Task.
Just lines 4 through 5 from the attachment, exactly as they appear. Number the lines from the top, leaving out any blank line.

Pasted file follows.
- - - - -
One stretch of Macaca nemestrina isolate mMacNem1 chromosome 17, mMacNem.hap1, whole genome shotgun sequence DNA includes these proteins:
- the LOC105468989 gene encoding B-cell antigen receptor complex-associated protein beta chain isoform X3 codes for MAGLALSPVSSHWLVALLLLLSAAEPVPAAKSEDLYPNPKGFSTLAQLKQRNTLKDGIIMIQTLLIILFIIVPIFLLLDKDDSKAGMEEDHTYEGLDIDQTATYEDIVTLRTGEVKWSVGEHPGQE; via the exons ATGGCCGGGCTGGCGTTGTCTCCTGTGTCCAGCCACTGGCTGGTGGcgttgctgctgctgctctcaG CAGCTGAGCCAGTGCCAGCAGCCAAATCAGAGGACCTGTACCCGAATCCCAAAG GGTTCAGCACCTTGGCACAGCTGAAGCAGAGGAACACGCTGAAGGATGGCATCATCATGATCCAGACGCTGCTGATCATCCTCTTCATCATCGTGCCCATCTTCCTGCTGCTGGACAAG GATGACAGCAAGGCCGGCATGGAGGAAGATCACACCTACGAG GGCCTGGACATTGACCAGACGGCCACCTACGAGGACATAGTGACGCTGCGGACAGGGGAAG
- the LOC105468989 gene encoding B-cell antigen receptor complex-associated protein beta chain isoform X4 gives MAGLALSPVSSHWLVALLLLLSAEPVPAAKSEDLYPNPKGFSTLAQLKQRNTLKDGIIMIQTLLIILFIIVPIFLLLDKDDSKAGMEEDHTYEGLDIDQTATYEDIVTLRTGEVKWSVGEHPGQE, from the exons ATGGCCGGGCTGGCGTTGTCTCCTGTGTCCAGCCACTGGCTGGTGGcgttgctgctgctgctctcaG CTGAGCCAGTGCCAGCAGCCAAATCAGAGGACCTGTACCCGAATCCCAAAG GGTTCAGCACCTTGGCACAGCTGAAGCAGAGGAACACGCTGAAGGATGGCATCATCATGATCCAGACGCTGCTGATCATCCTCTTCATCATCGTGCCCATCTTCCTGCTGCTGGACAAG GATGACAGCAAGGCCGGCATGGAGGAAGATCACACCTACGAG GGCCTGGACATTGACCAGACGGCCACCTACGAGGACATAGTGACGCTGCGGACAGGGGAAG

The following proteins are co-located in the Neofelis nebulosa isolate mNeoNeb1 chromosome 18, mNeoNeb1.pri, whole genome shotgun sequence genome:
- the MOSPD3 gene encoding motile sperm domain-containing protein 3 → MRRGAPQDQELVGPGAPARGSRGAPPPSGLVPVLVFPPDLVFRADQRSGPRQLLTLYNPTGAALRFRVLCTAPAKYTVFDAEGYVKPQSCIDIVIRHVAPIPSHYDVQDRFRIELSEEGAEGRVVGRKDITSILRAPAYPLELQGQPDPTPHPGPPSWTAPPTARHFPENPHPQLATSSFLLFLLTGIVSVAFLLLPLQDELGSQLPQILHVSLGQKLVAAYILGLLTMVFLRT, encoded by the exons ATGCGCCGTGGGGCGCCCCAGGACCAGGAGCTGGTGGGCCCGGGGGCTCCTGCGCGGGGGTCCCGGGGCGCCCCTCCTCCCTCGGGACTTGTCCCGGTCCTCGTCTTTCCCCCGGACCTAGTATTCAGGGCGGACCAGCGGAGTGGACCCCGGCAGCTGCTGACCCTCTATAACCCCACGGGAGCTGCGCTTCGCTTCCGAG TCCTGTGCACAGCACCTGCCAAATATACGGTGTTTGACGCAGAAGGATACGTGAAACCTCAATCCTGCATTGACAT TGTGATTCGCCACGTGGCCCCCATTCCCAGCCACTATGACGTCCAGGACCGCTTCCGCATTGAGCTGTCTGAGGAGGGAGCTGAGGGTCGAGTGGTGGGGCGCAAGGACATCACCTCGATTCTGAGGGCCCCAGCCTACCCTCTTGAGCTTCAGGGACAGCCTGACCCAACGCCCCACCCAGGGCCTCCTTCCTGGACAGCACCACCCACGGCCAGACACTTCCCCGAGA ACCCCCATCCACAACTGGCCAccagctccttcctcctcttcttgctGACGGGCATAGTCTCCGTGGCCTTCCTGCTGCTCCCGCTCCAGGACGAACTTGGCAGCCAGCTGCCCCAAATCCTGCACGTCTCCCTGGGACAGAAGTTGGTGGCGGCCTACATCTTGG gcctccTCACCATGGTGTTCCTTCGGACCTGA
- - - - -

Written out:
The following proteins are co-located in the Neofelis nebulosa isolate mNeoNeb1 chromosome 18, mNeoNeb1.pri, whole genome shotgun sequence genome:
- the MOSPD3 gene encoding motile sperm domain-containing protein 3 → MRRGAPQDQELVGPGAPARGSRGAPPPSGLVPVLVFPPDLVFRADQRSGPRQLLTLYNPTGAALRFRVLCTAPAKYTVFDAEGYVKPQSCIDIVIRHVAPIPSHYDVQDRFRIELSEEGAEGRVVGRKDITSILRAPAYPLELQGQPDPTPHPGPPSWTAPPTARHFPENPHPQLATSSFLLFLLTGIVSVAFLLLPLQDELGSQLPQILHVSLGQKLVAAYILGLLTMVFLRT, encoded by the exons ATGCGCCGTGGGGCGCCCCAGGACCAGGAGCTGGTGGGCCCGGGGGCTCCTGCGCGGGGGTCCCGGGGCGCCCCTCCTCCCTCGGGACTTGTCCCGGTCCTCGTCTTTCCCCCGGACCTAGTATTCAGGGCGGACCAGCGGAGTGGACCCCGGCAGCTGCTGACCCTCTATAACCCCACGGGAGCTGCGCTTCGCTTCCGAG TCCTGTGCACAGCACCTGCCAAATATACGGTGTTTGACGCAGAAGGATACGTGAAACCTCAATCCTGCATTGACAT TGTGATTCGCCACGTGGCCCCCATTCCCAGCCACTATGACGTCCAGGACCGCTTCCGCATTGAGCTGTCTGAGGAGGGAGCTGAGGGTCGAGTGGTGGGGCGCAAGGACATCACCTCGATTCTGAGGGCCCCAGCCTACCCTCTTGAGCTTCAGGGACAGCCTGACCCAACGCCCCACCCAGGGCCTCCTTCCTGGACAGCACCACCCACGGCCAGACACTTCCCCGAGA ACCCCCATCCACAACTGGCCAccagctccttcctcctcttcttgctGACGGGCATAGTCTCCGTGGCCTTCCTGCTGCTCCCGCTCCAGGACGAACTTGGCAGCCAGCTGCCCCAAATCCTGCACGTCTCCCTGGGACAGAAGTTGGTGGCGGCCTACATCTTGG gcctccTCACCATGGTGTTCCTTCGGACCTGA